A Capital Idea

With a less-is-more methodology, Lowercase Brewing makes simple, direct beers with a point of view.

STORY BY KELLY KNICKERBOCKER
PHOTOS BY AMBER FOUTS

Bounded to the south by Boeing Field and to the west by the Duwamish River, Seattle’s Georgetown neighborhood is an industrial bastion — one of few areas in Seattle not evolving at a breakneck pace. A former machine shop sits at the end of the neighborhood’s main drag, across Airport Way from the railroad tracks and a stone’s throw from the runway. A slice of that little building is Lowercase Brewing, and scrawled across its façade is a straightforward call to action: “beer.”

Inside, Seattleites knock back flavorful, mostly low-alcohol brews. Staff pour pints behind a long, wood-topped bar — everything from their Extra Special Bitter Ale to collaborations made with brewery partners.

Lowercase’s founder and co-owner Chris Smith moved to Seattle from Arizona in 2008. The brewery’s existence reflects his search for community in a new town. To find his footing in the Emerald City, Smith wanted to embrace the region’s culture — its weather, landscapes, and pastimes.

“I asked myself, what do Northwest dudes do?” he said. “They sail and brew beer.”

Inside his 525-square-foot Pioneer Square apartment, the former chef and fledgling homebrewer began concocting ales in a seven-gallon pot. For several years, Smith schlepped materials to and from his home through the building’s parking structure on one cart, navigating textured pavement and sharp turns with glassware and brews in tow

By 2012, Smith and his partners — a small group who co-own Lowercase with him now — were conceptualizing a brewery. They celebrated the opening of Lowercase’s first taproom and production facility in South Park, in 2014. Despite its small production capacity, Smith was eager to carve out space for Lowercase in the nation’s most brewery-dense city.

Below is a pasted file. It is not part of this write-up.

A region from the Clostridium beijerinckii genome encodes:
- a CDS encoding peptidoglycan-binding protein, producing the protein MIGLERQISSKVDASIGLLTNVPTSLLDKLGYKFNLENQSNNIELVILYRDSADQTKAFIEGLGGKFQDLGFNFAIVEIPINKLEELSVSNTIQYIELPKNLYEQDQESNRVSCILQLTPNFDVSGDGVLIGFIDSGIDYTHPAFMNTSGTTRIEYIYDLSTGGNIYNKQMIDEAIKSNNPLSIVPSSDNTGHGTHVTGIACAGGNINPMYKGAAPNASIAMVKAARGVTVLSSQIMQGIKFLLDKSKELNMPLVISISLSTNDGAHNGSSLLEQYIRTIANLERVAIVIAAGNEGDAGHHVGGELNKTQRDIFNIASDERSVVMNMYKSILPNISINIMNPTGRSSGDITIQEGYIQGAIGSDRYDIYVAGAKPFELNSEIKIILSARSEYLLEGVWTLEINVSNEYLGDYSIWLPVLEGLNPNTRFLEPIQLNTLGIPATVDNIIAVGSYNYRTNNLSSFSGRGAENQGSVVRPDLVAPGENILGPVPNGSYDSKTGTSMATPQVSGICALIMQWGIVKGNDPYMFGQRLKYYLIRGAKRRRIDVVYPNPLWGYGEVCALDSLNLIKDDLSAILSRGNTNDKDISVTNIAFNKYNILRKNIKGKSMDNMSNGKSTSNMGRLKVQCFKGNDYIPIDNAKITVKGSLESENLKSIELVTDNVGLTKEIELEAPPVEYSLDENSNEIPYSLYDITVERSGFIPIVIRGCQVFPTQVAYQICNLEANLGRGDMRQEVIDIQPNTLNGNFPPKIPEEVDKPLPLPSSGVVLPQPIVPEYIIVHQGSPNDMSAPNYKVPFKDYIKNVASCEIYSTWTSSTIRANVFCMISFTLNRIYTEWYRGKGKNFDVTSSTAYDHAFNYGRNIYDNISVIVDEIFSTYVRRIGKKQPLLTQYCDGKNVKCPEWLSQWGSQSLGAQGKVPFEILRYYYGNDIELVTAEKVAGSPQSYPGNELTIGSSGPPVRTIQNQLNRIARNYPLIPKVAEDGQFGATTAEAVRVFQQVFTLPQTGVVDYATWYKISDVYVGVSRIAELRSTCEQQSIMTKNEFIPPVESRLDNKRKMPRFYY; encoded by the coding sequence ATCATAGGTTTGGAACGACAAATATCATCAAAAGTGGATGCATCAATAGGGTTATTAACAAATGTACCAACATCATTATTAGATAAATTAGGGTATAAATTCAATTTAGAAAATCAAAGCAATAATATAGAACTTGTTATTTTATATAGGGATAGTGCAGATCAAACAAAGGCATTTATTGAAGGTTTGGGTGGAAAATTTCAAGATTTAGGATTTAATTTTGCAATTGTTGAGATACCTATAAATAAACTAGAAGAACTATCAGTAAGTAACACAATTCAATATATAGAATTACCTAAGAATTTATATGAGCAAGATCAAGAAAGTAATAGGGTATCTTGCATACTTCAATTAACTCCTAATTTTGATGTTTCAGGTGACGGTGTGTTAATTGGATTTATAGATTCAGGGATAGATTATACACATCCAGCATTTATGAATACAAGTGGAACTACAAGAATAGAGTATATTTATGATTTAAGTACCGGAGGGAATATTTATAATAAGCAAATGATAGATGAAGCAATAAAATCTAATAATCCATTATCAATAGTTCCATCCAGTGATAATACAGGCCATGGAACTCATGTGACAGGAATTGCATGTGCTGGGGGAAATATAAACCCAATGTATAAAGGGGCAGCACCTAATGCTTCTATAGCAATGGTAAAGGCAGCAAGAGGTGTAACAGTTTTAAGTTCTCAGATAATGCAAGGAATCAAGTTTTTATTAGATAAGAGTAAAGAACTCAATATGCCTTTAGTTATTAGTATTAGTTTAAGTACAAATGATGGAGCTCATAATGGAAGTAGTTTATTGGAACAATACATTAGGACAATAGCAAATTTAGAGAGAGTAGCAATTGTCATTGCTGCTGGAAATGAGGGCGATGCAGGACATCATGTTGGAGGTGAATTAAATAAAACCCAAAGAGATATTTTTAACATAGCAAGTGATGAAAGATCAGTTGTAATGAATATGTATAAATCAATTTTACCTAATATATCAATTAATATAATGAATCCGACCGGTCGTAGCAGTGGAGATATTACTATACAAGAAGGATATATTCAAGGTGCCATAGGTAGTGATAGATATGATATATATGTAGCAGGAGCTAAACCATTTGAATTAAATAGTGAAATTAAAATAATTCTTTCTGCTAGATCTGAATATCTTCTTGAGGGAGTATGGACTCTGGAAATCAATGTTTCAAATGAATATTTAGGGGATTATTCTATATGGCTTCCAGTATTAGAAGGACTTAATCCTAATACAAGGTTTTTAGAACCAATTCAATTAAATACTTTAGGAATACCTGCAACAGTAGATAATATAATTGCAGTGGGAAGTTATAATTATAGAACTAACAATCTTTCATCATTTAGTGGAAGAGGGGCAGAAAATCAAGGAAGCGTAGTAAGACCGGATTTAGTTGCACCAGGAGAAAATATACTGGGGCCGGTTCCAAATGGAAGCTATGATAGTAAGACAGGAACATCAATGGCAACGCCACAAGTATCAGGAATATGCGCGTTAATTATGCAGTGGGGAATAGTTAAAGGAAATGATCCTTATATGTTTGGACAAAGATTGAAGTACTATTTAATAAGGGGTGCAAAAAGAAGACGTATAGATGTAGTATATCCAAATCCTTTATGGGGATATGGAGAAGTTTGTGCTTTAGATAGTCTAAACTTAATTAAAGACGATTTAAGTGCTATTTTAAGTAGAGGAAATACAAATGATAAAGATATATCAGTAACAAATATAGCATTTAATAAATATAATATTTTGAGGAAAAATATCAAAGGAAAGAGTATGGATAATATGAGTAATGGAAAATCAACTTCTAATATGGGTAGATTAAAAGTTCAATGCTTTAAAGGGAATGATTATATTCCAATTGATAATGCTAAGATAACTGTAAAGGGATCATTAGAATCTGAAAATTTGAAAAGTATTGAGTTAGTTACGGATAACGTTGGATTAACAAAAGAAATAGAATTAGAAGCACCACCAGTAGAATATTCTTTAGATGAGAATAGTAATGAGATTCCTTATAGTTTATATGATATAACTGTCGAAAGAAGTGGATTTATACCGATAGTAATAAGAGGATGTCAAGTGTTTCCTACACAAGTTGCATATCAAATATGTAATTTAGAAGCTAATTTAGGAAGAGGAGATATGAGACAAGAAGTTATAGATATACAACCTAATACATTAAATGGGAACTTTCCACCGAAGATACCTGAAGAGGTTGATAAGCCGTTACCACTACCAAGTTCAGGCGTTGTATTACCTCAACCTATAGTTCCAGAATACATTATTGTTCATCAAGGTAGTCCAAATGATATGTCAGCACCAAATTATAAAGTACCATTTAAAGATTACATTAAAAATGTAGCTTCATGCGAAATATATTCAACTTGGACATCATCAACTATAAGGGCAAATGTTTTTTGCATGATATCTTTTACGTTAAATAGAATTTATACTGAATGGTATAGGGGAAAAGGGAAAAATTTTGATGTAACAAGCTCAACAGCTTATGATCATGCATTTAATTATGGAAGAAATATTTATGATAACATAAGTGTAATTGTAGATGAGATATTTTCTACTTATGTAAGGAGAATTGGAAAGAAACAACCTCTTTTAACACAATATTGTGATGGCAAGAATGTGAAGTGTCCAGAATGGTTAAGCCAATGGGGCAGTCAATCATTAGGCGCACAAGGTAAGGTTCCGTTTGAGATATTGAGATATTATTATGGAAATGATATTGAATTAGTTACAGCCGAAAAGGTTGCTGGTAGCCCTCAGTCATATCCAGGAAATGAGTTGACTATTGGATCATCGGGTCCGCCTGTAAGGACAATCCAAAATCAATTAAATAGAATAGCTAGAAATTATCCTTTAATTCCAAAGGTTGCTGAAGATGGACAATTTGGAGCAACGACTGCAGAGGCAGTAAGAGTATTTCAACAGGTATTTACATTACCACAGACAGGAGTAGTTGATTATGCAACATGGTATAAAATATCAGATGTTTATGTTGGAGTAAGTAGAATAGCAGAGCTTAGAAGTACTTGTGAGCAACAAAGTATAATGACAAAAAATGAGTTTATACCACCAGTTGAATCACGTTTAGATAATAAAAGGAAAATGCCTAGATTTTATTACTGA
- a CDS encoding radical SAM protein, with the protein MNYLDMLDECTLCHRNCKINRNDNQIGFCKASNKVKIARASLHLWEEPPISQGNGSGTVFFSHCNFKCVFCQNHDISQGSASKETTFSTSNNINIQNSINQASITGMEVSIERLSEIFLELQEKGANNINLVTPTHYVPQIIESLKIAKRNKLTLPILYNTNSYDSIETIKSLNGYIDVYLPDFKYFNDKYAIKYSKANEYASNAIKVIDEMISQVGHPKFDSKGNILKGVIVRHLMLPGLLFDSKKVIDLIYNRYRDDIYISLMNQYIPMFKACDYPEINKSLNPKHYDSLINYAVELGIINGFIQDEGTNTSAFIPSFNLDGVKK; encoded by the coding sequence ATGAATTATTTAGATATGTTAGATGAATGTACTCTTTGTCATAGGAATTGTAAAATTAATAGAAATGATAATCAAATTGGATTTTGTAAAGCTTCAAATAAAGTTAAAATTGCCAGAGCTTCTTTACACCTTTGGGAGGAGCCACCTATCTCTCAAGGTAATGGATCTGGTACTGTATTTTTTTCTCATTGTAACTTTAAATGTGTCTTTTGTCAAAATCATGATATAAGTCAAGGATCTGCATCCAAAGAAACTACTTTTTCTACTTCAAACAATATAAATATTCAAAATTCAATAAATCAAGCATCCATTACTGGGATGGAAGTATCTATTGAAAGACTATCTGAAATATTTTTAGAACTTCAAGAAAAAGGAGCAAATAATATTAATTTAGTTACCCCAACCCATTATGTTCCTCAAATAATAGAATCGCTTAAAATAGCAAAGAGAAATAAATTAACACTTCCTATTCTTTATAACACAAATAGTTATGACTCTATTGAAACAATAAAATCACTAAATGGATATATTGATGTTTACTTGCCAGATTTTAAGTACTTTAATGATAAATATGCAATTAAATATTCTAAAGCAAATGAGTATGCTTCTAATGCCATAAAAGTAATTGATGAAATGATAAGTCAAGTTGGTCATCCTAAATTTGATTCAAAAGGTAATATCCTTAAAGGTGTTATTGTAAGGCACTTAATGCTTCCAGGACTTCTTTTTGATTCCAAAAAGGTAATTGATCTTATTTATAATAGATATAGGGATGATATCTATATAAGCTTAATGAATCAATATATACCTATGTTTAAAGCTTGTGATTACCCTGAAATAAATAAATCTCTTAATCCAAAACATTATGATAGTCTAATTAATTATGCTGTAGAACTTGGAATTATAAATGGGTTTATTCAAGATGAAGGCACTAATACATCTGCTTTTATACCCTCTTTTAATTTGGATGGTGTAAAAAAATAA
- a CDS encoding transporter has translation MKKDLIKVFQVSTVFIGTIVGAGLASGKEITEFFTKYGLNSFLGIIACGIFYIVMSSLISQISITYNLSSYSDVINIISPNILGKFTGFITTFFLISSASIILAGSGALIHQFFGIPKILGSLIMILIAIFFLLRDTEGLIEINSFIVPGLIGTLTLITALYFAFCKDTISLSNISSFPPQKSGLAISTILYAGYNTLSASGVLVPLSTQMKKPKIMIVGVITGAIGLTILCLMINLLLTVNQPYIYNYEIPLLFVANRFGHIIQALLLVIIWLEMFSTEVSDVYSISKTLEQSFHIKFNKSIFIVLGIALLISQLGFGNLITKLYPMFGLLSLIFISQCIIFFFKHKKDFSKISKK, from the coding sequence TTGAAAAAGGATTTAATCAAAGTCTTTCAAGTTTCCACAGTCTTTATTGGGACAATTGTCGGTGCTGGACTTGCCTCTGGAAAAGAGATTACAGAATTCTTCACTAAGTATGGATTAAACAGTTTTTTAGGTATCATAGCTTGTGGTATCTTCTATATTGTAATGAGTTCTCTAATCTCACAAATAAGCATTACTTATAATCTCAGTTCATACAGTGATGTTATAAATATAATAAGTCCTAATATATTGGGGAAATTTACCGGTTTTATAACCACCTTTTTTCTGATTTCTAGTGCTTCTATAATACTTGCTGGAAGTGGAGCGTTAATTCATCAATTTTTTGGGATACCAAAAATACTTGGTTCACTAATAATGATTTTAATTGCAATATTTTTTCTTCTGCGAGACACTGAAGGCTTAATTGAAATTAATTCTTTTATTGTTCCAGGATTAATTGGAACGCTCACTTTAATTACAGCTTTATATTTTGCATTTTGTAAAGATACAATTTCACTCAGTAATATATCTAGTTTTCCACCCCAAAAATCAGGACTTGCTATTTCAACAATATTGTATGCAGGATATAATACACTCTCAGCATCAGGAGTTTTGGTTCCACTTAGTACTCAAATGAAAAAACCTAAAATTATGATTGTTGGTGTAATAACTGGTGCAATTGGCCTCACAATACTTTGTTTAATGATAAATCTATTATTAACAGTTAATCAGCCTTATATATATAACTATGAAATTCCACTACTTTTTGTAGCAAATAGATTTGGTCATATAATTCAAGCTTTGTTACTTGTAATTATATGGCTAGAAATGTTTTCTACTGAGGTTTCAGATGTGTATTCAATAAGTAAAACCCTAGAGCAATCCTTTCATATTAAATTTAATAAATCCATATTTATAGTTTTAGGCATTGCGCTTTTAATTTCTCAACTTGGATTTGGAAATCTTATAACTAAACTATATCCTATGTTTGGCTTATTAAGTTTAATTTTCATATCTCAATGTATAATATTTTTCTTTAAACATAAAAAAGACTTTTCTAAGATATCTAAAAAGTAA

“In such a competitive market, making a good beer is table stakes,” he says. “You’ve got to make good beer to compete, and even then, you might not be around tomorrow. You have to do something different and better.”

In his culinary days, Smith honed a less-is-more approach to recipe development. Using fewer ingredients in the kitchen, he found, often yielded a tastier dish. Lowercase’s beers, overseen by Smith and brought to life by brewer John Marti, are crafted using the same methodology.

“We want individual ingredients to shine,” Smith says. “An IPA with seven hops doesn’t taste like one hop or another. It just tastes like hops.”

The same is true with malted barley or malt — the preferred grain for beer-making. Blended malt is a brewing standard, especially for the big guys. The bulk commodity combines multiple varietals harvested across the U.S. for a standardized flavor that can be replicated at scale all year. Smith says that malt blends may be reliable, but their sudsy end-result lacks distinction.

Lowercase makes about 95 percent of its beers using locally grown, single-species grains from Skagit Valley Malting in Burlington, Washington. Choosing specific malts for their distinctiveness gives Lowercase’s brews more dimension; variation in flavor is elevated, not suppressed.

“It’s not common for breweries to use Skagit Valley malt exclusively. It’s a premium product that carries a price tag to match,” says Eric Buist, who works in sales at Skagit Valley Malting. “Lowercase was an early adopter, and they’re at the forefront of using local malt as a differentiator for their beers.”

Brewers in the Northwest produce a plethora of hop-forward ales. Rightfully so, since 77 percent of all hops produced in the U.S. — 65.5 million pounds — are harvested in Washington’s Yakima Valley. But Smith thinks the industry has over-indexed on hops. Instead of stop-you-in-your-tracks intensity, Lowercase specializes in clean, balanced beers suitable for every parched patron.